Pseudoscience Becomes Popular Knowledge

    Perfecting Humans

    Anti-Immigrant Movements

    The Anti-Japanese Movement

    The Americanization Campaign

    The Campaign for Immigration Restriction

    Interpretive Issues


    Ethnicity on Display: Ethnic Festivals, World’s Fairs, and Human Zoos

    Racializing Religion: Jews as White and Not

    7. White People’s America, 19241965

    Recruiting Citizens

    Second Generations and Third

    Recruiting Guest Workers


    Filipinos and Puerto Ricans

    Indians or Citizens?

    World War II

    Rooting Out the Zoot

    Neither an Accident, Nor a Mistake

    European Refugees and Displaced Persons

    Cracks in White Hegemony

    The Cold War: Competing for the World’s Peoples

    The Black Freedom Movement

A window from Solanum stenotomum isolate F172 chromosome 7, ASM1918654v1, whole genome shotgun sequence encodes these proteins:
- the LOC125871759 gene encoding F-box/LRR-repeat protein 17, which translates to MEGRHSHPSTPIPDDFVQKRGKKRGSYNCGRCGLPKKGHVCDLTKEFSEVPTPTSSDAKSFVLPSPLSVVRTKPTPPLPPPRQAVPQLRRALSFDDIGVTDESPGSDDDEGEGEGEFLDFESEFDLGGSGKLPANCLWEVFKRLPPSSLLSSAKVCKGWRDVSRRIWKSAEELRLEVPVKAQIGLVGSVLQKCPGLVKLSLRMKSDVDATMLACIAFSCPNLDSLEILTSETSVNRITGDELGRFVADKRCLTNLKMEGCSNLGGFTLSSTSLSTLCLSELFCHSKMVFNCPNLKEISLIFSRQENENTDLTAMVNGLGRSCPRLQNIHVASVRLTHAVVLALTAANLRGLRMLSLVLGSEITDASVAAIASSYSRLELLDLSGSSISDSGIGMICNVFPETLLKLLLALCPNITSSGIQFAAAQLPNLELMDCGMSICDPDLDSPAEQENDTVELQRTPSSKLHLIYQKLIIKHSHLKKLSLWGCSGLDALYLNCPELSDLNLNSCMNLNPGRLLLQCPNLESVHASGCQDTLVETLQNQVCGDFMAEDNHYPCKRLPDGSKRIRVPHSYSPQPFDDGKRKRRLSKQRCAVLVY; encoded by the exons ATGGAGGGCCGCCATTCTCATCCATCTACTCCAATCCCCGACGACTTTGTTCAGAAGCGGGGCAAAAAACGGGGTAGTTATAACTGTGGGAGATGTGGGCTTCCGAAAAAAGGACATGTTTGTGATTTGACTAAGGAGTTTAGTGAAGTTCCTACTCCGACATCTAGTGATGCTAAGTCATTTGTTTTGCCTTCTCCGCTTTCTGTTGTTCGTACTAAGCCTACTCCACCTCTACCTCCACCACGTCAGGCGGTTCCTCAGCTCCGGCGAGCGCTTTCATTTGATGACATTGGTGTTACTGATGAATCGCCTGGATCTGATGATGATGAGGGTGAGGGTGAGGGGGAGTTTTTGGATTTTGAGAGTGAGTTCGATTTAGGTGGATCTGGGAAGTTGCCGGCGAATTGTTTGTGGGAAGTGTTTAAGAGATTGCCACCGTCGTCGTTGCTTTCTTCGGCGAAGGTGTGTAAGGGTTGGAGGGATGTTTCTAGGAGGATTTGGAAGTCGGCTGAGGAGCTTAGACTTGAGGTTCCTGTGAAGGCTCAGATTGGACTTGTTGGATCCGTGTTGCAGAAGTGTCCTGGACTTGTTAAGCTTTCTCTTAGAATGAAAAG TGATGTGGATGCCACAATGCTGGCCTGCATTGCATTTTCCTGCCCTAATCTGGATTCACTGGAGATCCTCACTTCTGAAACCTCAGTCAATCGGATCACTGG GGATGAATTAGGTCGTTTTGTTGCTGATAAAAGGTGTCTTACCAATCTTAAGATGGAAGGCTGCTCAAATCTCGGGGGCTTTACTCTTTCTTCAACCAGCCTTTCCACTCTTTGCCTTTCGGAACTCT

Racial Fairness and the Immigration Act of 1965

    8. New Migrants From New Places: Since 1965

    Some Migrants We Know

    From Asia

    Fleeing War in Vietnam and Mainland Southeast Asia

    Draining Brains From the Philippines

    From Korea

    From South Asia

    From China

    A Model Minority?

    From the Americas

    Perhaps a Model Minority: Migrants From Mexico

    Migrants or Exiles? From Cuba

    From Other Parts of Latin America and the Caribbean

    From Europe

    From Africa

    Continuing Involvements Abroad

    9. Redefining Membership amid Multiplicity: Since 1965

    Immigration Reform, Again and Again

    Panethnic Power

    The Chicana and Chicano Movement

    The Asian American Panethnic Movement

    Native American Political and Cultural Resurgence

    African Americans After Civil Rights to President Barack Obama

    Disgruntled White People

    Not the KKK: White Ethnic Movements

    Fighting Affirmative Action

    New Issues in a New Era

    Changes in Racial Etiquette


    The Multiracial Movement

    Forever Foreigners: Asians and Arabs